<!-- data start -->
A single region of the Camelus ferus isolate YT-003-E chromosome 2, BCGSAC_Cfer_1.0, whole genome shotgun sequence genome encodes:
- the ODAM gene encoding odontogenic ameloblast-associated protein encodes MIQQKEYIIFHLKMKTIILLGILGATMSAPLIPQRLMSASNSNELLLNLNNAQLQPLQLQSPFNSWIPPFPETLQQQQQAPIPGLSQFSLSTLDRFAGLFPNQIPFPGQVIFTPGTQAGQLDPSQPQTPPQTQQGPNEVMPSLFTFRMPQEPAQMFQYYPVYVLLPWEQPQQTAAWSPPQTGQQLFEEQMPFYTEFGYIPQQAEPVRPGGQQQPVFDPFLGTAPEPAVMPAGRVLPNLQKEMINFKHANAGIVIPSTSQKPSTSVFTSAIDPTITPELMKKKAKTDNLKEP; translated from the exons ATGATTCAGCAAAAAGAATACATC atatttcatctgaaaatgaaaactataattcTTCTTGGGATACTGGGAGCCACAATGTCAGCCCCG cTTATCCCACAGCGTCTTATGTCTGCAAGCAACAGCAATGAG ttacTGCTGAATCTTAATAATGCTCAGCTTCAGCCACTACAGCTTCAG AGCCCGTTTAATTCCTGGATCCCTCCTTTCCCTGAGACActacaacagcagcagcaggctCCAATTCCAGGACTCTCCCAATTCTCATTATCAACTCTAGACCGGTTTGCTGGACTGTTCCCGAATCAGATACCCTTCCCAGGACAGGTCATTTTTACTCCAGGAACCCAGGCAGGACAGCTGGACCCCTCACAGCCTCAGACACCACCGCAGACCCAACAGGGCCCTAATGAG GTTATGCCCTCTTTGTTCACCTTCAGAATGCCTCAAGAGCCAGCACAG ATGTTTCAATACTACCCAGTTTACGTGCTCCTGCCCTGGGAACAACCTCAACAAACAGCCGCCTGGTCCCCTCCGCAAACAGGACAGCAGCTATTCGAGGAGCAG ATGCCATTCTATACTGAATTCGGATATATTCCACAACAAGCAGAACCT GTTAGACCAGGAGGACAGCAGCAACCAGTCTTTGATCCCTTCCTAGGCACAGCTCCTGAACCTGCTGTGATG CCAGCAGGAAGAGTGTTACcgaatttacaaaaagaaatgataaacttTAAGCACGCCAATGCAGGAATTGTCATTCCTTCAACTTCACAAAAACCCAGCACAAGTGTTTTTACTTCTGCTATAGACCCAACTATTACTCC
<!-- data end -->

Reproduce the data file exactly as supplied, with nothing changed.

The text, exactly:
A single region of the Camelus ferus isolate YT-003-E chromosome 2, BCGSAC_Cfer_1.0, whole genome shotgun sequence genome encodes:
- the ODAM gene encoding odontogenic ameloblast-associated protein encodes MIQQKEYIIFHLKMKTIILLGILGATMSAPLIPQRLMSASNSNELLLNLNNAQLQPLQLQSPFNSWIPPFPETLQQQQQAPIPGLSQFSLSTLDRFAGLFPNQIPFPGQVIFTPGTQAGQLDPSQPQTPPQTQQGPNEVMPSLFTFRMPQEPAQMFQYYPVYVLLPWEQPQQTAAWSPPQTGQQLFEEQMPFYTEFGYIPQQAEPVRPGGQQQPVFDPFLGTAPEPAVMPAGRVLPNLQKEMINFKHANAGIVIPSTSQKPSTSVFTSAIDPTITPELMKKKAKTDNLKEP; translated from the exons ATGATTCAGCAAAAAGAATACATC atatttcatctgaaaatgaaaactataattcTTCTTGGGATACTGGGAGCCACAATGTCAGCCCCG cTTATCCCACAGCGTCTTATGTCTGCAAGCAACAGCAATGAG ttacTGCTGAATCTTAATAATGCTCAGCTTCAGCCACTACAGCTTCAG AGCCCGTTTAATTCCTGGATCCCTCCTTTCCCTGAGACActacaacagcagcagcaggctCCAATTCCAGGACTCTCCCAATTCTCATTATCAACTCTAGACCGGTTTGCTGGACTGTTCCCGAATCAGATACCCTTCCCAGGACAGGTCATTTTTACTCCAGGAACCCAGGCAGGACAGCTGGACCCCTCACAGCCTCAGACACCACCGCAGACCCAACAGGGCCCTAATGAG GTTATGCCCTCTTTGTTCACCTTCAGAATGCCTCAAGAGCCAGCACAG ATGTTTCAATACTACCCAGTTTACGTGCTCCTGCCCTGGGAACAACCTCAACAAACAGCCGCCTGGTCCCCTCCGCAAACAGGACAGCAGCTATTCGAGGAGCAG ATGCCATTCTATACTGAATTCGGATATATTCCACAACAAGCAGAACCT GTTAGACCAGGAGGACAGCAGCAACCAGTCTTTGATCCCTTCCTAGGCACAGCTCCTGAACCTGCTGTGATG CCAGCAGGAAGAGTGTTACcgaatttacaaaaagaaatgataaacttTAAGCACGCCAATGCAGGAATTGTCATTCCTTCAACTTCACAAAAACCCAGCACAAGTGTTTTTACTTCTGCTATAGACCCAACTATTACTCC